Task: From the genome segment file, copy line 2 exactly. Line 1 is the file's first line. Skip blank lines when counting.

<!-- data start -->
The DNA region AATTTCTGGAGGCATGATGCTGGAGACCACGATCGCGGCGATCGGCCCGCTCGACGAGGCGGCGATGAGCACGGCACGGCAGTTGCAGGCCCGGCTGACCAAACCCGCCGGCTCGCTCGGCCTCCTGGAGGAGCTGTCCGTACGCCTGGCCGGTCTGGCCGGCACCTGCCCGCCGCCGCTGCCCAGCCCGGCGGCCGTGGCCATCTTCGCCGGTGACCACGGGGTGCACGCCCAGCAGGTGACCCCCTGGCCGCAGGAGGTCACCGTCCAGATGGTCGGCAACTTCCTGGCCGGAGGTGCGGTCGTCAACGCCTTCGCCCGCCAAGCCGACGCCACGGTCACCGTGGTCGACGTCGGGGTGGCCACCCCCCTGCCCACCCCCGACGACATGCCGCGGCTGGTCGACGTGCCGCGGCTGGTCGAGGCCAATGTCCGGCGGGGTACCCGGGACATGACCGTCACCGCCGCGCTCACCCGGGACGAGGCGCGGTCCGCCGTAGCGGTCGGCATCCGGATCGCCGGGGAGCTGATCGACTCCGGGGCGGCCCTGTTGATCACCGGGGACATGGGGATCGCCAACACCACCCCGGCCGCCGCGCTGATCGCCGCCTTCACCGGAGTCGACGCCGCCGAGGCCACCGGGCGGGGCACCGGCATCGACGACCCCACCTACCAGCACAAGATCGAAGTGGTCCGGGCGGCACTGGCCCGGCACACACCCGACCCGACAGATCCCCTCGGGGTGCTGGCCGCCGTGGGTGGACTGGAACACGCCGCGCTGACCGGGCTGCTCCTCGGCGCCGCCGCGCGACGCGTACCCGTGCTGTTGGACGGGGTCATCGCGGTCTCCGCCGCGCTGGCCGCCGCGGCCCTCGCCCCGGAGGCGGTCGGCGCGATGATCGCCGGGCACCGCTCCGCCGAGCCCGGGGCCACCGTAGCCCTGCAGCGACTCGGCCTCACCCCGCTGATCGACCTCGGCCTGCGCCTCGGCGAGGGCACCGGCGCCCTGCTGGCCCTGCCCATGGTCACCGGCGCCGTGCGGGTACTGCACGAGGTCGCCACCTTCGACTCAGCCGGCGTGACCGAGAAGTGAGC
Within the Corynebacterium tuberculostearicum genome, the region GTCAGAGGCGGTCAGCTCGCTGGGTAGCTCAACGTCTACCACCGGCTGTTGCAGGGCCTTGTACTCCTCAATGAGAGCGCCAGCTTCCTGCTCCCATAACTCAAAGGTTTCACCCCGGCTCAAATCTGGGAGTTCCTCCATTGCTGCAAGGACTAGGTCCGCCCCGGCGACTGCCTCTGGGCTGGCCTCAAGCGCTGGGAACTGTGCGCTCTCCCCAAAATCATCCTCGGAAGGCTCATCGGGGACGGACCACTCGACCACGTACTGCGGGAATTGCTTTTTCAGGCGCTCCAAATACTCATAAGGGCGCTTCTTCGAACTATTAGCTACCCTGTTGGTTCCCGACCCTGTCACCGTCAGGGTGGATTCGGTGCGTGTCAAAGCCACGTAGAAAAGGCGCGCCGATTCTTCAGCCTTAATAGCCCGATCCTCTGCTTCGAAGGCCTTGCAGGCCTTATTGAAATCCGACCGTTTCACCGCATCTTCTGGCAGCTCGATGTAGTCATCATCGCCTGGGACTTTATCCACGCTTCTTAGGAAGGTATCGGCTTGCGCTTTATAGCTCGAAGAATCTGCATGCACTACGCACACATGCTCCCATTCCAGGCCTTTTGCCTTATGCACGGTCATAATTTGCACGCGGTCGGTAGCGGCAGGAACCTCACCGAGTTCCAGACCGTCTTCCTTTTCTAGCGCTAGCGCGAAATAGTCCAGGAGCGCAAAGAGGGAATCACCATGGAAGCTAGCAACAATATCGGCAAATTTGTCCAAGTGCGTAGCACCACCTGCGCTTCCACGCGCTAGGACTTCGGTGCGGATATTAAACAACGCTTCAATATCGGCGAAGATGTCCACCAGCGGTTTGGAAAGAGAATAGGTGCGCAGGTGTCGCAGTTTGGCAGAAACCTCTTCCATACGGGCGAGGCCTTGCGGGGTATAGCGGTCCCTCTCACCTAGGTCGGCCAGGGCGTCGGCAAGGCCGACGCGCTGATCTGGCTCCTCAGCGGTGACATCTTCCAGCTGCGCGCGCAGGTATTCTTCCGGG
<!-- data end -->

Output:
Within the Corynebacterium tuberculostearicum genome, the region GTCAGAGGCGGTCAGCTCGCTGGGTAGCTCAACGTCTACCACCGGCTGTTGCAGGGCCTTGTACTCCTCAATGAGAGCGCCAGCTTCCTGCTCCCATAACTCAAAGGTTTCACCCCGGCTCAAATCTGGGAGTTCCTCCATTGCTGCAAGGACTAGGTCCGCCCCGGCGACTGCCTCTGGGCTGGCCTCAAGCGCTGGGAACTGTGCGCTCTCCCCAAAATCATCCTCGGAAGGCTCATCGGGGACGGACCACTCGACCACGTACTGCGGGAATTGCTTTTTCAGGCGCTCCAAATACTCATAAGGGCGCTTCTTCGAACTATTAGCTACCCTGTTGGTTCCCGACCCTGTCACCGTCAGGGTGGATTCGGTGCGTGTCAAAGCCACGTAGAAAAGGCGCGCCGATTCTTCAGCCTTAATAGCCCGATCCTCTGCTTCGAAGGCCTTGCAGGCCTTATTGAAATCCGACCGTTTCACCGCATCTTCTGGCAGCTCGATGTAGTCATCATCGCCTGGGACTTTATCCACGCTTCTTAGGAAGGTATCGGCTTGCGCTTTATAGCTCGAAGAATCTGCATGCACTACGCACACATGCTCCCATTCCAGGCCTTTTGCCTTATGCACGGTCATAATTTGCACGCGGTCGGTAGCGGCAGGAACCTCACCGAGTTCCAGACCGTCTTCCTTTTCTAGCGCTAGCGCGAAATAGTCCAGGAGCGCAAAGAGGGAATCACCATGGAAGCTAGCAACAATATCGGCAAATTTGTCCAAGTGCGTAGCACCACCTGCGCTTCCACGCGCTAGGACTTCGGTGCGGATATTAAACAACGCTTCAATATCGGCGAAGATGTCCACCAGCGGTTTGGAAAGAGAATAGGTGCGCAGGTGTCGCAGTTTGGCAGAAACCTCTTCCATACGGGCGAGGCCTTGCGGGGTATAGCGGTCCCTCTCACCTAGGTCGGCCAGGGCGTCGGCAAGGCCGACGCGCTGATCTGGCTCCTCAGCGGTGACATCTTCCAGCTGCGCGCGCAGGTATTCTTCCGGG